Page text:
Monday, July 11, I left the rubble site after a peaceful night and a temperature that dropped to 18°C. I traveled the Aldudes valley from Saint-Étienne-de-Baïgorry to Urepel in the Quint country, the story of a border between France and Spain since 1237 with hazards, Spanish war, French Revolution etc., finally the 1856 Treaty of Bayonne settled the problem, but until when? The French State pays an annual fee for the grazing of the cattle of the French inhabitants in Spanish territory, a story of cornecul as Rabelais would say! The valley is sumptuous, narrow with at the bottom of the valley a tortuous torrent, the Aldudes. I visited three villages with Basque-style churches, galleries along the walls, each with its own appeal. As before, they were open to travellers, rare despite the summer period, but with a trying heat wave. The early hour discouraged campers. Going up the valley in the middle mountains I spotted a space to set up my bivouac, on the way back, at the edge of the torrent behind a clump of trees and brambles.
Lundi 11 juillet j’abandonnais le chantier de gravats après une nuit paisible et une température qui chuta à 18°C. Je parcourus la vallée des Aldudes de Saint-Étienne-de-Baïgorry à Urepel dans le pays Quint, histoire d’une frontière entre la France et l’Espagne depuis 1237 avec des aléas, guerre d’Espagne, Révolution française etc., finalement le traité de Bayonne de 1856 régla le problème, mais jusqu’à quand ? L’Etat français paye une redevance annuelle pour le pâturage du bétail des habitants français en territoire espagnol, une histoire de cornecul dirait Rabelais ! La vallée est somptueuse, étroite avec en fond de vallée un torrent tortueux, l’Aldudes. Je visitais trois villages avec des églises de style basque, galerie le long des murs, ayant chacune d’elle son attrait, dont celle de Larrau avec une Vierge à l’enfant en bois polychrome protégée par coffret en verre. Comme précédemment elles étaient ouvertes aux chalands, rares malgré la période estivale, mais avec une canicule éprouvante. L’heure matinale découragea les camping-caristes. En montant la vallée en moyenne montagne je repérai un espace pour établir mon bivouac, au retour, au bord du torrent derrière un bouquet d’arbres et de ronces.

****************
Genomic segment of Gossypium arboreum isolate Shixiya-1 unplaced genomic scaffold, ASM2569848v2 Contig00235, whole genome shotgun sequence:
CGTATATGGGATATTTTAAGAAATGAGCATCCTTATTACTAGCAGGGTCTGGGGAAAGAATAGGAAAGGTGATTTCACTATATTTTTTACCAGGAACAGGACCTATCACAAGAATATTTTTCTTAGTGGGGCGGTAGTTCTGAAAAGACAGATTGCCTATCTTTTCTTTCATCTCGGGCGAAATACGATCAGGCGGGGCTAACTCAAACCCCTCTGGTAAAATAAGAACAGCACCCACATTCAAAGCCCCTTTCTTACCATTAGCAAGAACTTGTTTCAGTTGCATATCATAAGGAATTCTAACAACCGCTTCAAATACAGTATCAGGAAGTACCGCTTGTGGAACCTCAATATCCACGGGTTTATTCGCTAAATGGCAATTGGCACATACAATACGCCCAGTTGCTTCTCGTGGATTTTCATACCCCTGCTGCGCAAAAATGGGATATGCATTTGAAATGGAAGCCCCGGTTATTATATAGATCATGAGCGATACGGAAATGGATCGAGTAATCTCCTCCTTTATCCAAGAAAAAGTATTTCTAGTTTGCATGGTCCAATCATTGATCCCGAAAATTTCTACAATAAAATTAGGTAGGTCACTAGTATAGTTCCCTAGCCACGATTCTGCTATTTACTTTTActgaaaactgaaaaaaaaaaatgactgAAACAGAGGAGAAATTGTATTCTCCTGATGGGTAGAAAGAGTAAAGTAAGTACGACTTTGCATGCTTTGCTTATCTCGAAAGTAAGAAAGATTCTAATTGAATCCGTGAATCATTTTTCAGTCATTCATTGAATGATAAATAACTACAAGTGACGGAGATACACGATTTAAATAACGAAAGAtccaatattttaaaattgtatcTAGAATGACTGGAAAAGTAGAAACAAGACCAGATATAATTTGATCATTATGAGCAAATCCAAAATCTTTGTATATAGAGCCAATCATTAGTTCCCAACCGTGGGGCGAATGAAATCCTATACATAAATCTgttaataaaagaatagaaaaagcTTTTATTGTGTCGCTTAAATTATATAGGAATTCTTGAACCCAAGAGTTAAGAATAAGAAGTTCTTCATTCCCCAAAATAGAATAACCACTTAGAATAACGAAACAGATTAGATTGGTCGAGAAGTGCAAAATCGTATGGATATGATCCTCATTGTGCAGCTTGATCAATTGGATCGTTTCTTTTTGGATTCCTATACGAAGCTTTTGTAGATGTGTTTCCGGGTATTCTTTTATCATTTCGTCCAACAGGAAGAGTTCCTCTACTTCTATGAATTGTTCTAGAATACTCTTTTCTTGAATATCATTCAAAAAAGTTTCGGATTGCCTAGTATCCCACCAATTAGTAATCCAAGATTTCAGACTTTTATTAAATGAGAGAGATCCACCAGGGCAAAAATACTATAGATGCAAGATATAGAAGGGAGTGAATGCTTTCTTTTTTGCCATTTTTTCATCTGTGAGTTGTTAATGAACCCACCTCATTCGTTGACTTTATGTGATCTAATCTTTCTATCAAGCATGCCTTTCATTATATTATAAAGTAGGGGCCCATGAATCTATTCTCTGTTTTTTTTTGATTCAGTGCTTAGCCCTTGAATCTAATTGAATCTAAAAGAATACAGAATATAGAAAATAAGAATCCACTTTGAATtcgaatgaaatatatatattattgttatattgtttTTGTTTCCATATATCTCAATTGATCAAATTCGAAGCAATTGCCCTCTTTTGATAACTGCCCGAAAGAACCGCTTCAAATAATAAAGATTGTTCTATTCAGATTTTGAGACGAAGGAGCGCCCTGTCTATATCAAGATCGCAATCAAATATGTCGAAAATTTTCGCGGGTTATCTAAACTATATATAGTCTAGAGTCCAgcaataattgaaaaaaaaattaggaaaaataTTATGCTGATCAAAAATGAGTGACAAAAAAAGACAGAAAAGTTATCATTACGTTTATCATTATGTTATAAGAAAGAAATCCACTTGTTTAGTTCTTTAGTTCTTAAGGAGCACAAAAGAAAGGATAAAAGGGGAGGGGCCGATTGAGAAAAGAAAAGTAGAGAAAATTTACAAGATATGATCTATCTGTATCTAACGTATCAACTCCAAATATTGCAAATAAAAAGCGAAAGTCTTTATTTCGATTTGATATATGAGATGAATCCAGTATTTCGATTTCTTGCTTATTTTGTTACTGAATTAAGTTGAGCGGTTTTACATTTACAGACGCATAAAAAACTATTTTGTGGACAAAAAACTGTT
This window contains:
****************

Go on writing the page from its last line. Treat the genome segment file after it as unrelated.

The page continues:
Tuesday, July 12 I took one of the paths of the Way of Compostela to reach the church of Sainte Engrâce whose external configuration is strange with a roof with a single slope from the square tower. The interior attracts attention with ornate capitals, some of which have retained some of the original paint. Alas the most beautiful are behind a gate inaccessible to tourists. The church of Navarrenx does not have the attraction of the previous or the next. Indeed in Monien the fortified church has a tower 40 meters high and inside a double hull covers the two naves. On the way to Oloron I passed vintage Bentleys driven by equally vintage British couples that I greeted thinking of the resignation of the "Clown". I understood their stop because a little further, one of these young ladies was on the side of the road with an "old gentleman" under her skirts, "No sex, w'are British, isn't he, Bojo". I continued on my way, looking in vain for a parking lot that I couldn't find and I ended up at the Intermarché d'Oloron-Ste-Marie.